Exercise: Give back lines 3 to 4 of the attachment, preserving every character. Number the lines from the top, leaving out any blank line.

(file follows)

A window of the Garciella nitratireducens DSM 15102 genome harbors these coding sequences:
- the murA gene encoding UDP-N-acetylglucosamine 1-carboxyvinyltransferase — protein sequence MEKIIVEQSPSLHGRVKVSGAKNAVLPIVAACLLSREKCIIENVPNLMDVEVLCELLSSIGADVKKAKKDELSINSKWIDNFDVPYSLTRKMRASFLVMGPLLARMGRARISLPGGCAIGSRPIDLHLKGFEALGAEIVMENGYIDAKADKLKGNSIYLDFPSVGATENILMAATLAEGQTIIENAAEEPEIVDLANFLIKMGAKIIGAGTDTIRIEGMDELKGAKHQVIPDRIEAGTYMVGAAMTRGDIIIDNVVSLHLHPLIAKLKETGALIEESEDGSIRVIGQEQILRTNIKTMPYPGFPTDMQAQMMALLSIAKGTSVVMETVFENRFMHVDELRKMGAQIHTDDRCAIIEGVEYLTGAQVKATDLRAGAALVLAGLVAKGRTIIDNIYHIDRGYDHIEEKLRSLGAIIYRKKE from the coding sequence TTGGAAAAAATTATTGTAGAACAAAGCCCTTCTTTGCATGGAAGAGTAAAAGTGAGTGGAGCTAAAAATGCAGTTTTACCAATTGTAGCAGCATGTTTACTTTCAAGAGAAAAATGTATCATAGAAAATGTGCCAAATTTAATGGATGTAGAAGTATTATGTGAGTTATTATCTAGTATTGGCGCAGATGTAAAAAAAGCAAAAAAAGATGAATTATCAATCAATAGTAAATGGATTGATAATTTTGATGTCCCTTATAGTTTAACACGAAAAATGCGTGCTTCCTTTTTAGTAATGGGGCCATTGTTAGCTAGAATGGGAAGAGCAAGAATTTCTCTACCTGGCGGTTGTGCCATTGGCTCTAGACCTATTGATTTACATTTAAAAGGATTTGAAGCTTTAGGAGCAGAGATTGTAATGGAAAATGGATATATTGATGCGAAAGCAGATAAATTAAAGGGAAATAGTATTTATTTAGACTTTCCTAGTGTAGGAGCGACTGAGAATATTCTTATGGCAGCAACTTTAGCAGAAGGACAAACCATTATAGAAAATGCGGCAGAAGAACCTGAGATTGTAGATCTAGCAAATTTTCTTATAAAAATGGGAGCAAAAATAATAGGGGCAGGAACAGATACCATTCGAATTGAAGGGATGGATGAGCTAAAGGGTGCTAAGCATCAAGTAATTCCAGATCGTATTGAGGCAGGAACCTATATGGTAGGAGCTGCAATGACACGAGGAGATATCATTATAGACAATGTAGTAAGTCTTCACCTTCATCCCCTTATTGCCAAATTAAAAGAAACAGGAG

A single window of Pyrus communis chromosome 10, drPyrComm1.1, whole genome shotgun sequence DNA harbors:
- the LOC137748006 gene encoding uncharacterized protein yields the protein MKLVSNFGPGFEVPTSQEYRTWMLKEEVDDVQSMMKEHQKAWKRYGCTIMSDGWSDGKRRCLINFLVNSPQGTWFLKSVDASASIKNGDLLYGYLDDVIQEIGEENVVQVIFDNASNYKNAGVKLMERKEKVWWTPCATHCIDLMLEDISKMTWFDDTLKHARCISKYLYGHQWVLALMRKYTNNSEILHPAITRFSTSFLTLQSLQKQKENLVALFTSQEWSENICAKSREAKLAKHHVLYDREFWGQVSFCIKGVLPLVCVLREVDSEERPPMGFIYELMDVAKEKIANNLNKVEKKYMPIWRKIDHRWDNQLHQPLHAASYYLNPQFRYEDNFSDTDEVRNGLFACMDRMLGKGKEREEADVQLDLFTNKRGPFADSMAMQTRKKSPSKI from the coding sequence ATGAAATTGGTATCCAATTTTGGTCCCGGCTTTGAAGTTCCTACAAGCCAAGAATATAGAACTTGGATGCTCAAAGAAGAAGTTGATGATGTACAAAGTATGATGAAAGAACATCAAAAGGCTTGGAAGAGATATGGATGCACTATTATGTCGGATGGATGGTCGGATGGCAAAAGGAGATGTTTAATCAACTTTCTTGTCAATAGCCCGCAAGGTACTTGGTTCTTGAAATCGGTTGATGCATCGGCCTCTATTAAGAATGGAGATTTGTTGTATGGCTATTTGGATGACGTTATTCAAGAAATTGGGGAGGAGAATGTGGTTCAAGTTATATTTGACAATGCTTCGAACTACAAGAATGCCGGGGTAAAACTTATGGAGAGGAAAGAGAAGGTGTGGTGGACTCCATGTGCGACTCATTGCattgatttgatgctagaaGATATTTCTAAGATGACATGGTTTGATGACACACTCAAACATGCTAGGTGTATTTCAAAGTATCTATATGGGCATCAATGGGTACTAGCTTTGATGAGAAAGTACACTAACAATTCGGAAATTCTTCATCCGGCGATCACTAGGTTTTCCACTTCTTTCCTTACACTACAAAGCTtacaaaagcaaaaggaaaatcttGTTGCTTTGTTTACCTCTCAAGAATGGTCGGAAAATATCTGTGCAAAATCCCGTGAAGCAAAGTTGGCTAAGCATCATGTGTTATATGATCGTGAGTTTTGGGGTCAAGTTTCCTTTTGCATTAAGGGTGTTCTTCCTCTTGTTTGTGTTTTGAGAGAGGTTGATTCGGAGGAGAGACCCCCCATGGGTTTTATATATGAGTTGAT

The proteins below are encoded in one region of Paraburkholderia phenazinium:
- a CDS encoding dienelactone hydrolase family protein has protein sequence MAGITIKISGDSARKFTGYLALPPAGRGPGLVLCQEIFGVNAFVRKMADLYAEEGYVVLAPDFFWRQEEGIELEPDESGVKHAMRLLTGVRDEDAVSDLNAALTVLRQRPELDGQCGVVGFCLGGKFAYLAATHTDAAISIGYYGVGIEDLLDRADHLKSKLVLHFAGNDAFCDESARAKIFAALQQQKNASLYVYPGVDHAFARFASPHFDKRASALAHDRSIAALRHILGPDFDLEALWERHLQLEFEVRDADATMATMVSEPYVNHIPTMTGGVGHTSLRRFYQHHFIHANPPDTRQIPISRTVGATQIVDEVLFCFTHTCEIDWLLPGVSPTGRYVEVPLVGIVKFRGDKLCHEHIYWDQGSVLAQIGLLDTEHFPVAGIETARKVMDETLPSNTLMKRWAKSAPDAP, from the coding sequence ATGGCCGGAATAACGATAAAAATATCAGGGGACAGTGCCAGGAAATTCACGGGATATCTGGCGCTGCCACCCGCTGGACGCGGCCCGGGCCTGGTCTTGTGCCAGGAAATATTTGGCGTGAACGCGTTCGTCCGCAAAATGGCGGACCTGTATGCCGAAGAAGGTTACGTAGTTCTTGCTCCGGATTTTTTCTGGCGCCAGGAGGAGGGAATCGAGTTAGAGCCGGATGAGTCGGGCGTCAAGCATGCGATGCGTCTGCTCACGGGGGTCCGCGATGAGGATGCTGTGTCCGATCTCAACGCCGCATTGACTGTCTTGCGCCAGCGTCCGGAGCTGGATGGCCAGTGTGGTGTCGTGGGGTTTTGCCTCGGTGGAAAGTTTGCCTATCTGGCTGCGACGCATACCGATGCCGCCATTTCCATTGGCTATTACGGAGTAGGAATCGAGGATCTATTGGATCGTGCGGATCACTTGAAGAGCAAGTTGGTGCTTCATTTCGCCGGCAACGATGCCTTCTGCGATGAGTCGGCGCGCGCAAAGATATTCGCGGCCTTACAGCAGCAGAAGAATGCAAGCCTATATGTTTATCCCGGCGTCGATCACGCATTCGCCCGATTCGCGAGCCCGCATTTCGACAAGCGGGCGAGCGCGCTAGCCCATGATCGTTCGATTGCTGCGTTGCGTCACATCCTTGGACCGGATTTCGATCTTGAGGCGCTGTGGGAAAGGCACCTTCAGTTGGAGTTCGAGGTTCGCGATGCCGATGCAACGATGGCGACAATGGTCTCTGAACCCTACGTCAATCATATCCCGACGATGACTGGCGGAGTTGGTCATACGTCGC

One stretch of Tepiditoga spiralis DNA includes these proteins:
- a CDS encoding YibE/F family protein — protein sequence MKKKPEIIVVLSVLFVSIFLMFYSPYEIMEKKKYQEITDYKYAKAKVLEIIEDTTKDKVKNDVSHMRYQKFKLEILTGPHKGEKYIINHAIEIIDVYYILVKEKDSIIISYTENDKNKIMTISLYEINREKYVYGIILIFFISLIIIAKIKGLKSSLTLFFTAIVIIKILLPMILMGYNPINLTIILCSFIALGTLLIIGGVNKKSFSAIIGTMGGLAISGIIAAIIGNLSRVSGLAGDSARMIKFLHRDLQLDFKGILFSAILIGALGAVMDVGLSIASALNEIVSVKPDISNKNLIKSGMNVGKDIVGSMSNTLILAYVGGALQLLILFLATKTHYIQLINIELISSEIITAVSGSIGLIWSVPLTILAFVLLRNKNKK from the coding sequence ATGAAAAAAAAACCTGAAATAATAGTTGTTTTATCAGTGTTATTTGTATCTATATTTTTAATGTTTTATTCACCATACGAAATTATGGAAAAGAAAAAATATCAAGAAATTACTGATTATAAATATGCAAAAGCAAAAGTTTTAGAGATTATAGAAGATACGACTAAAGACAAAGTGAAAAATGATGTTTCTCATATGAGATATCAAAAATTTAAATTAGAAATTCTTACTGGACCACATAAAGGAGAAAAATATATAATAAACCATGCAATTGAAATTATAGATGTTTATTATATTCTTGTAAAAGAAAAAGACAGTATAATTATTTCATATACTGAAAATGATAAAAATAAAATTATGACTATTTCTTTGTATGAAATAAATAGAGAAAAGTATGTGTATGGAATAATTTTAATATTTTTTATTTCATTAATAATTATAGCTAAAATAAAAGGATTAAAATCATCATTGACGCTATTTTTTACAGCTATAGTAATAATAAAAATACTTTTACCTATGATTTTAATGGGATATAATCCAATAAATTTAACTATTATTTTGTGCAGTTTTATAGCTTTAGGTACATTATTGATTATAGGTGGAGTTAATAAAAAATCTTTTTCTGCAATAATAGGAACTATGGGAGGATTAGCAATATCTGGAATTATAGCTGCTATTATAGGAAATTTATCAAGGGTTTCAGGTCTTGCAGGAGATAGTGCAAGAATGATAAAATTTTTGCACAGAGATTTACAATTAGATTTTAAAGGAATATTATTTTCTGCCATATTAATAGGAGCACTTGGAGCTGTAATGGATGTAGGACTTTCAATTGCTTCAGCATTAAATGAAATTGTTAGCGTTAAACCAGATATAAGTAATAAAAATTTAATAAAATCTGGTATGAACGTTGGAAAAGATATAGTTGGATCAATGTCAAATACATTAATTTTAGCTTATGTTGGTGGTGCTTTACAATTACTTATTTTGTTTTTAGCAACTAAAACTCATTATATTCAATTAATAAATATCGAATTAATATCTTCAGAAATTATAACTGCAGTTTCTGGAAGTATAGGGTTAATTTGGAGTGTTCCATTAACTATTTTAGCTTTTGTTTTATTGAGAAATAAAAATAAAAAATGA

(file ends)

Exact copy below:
A single window of Pyrus communis chromosome 10, drPyrComm1.1, whole genome shotgun sequence DNA harbors:
- the LOC137748006 gene encoding uncharacterized protein yields the protein MKLVSNFGPGFEVPTSQEYRTWMLKEEVDDVQSMMKEHQKAWKRYGCTIMSDGWSDGKRRCLINFLVNSPQGTWFLKSVDASASIKNGDLLYGYLDDVIQEIGEENVVQVIFDNASNYKNAGVKLMERKEKVWWTPCATHCIDLMLEDISKMTWFDDTLKHARCISKYLYGHQWVLALMRKYTNNSEILHPAITRFSTSFLTLQSLQKQKENLVALFTSQEWSENICAKSREAKLAKHHVLYDREFWGQVSFCIKGVLPLVCVLREVDSEERPPMGFIYELMDVAKEKIANNLNKVEKKYMPIWRKIDHRWDNQLHQPLHAASYYLNPQFRYEDNFSDTDEVRNGLFACMDRMLGKGKEREEADVQLDLFTNKRGPFADSMAMQTRKKSPSKI from the coding sequence ATGAAATTGGTATCCAATTTTGGTCCCGGCTTTGAAGTTCCTACAAGCCAAGAATATAGAACTTGGATGCTCAAAGAAGAAGTTGATGATGTACAAAGTATGATGAAAGAACATCAAAAGGCTTGGAAGAGATATGGATGCACTATTATGTCGGATGGATGGTCGGATGGCAAAAGGAGATGTTTAATCAACTTTCTTGTCAATAGCCCGCAAGGTACTTGGTTCTTGAAATCGGTTGATGCATCGGCCTCTATTAAGAATGGAGATTTGTTGTATGGCTATTTGGATGACGTTATTCAAGAAATTGGGGAGGAGAATGTGGTTCAAGTTATATTTGACAATGCTTCGAACTACAAGAATGCCGGGGTAAAACTTATGGAGAGGAAAGAGAAGGTGTGGTGGACTCCATGTGCGACTCATTGCattgatttgatgctagaaGATATTTCTAAGATGACATGGTTTGATGACACACTCAAACATGCTAGGTGTATTTCAAAGTATCTATATGGGCATCAATGGGTACTAGCTTTGATGAGAAAGTACACTAACAATTCGGAAATTCTTCATCCGGCGATCACTAGGTTTTCCACTTCTTTCCTTACACTACAAAGCTtacaaaagcaaaaggaaaatcttGTTGCTTTGTTTACCTCTCAAGAATGGTCGGAAAATATCTGTGCAAAATCCCGTGAAGCAAAGTTGGCTAAGCATCATGTGTTATATGATCGTGAGTTTTGGGGTCAAGTTTCCTTTTGCATTAAGGGTGTTCTTCCTCTTGTTTGTGTTTTGAGAGAGGTTGATTCGGAGGAGAGACCCCCCATGGGTTTTATATATGAGTTGAT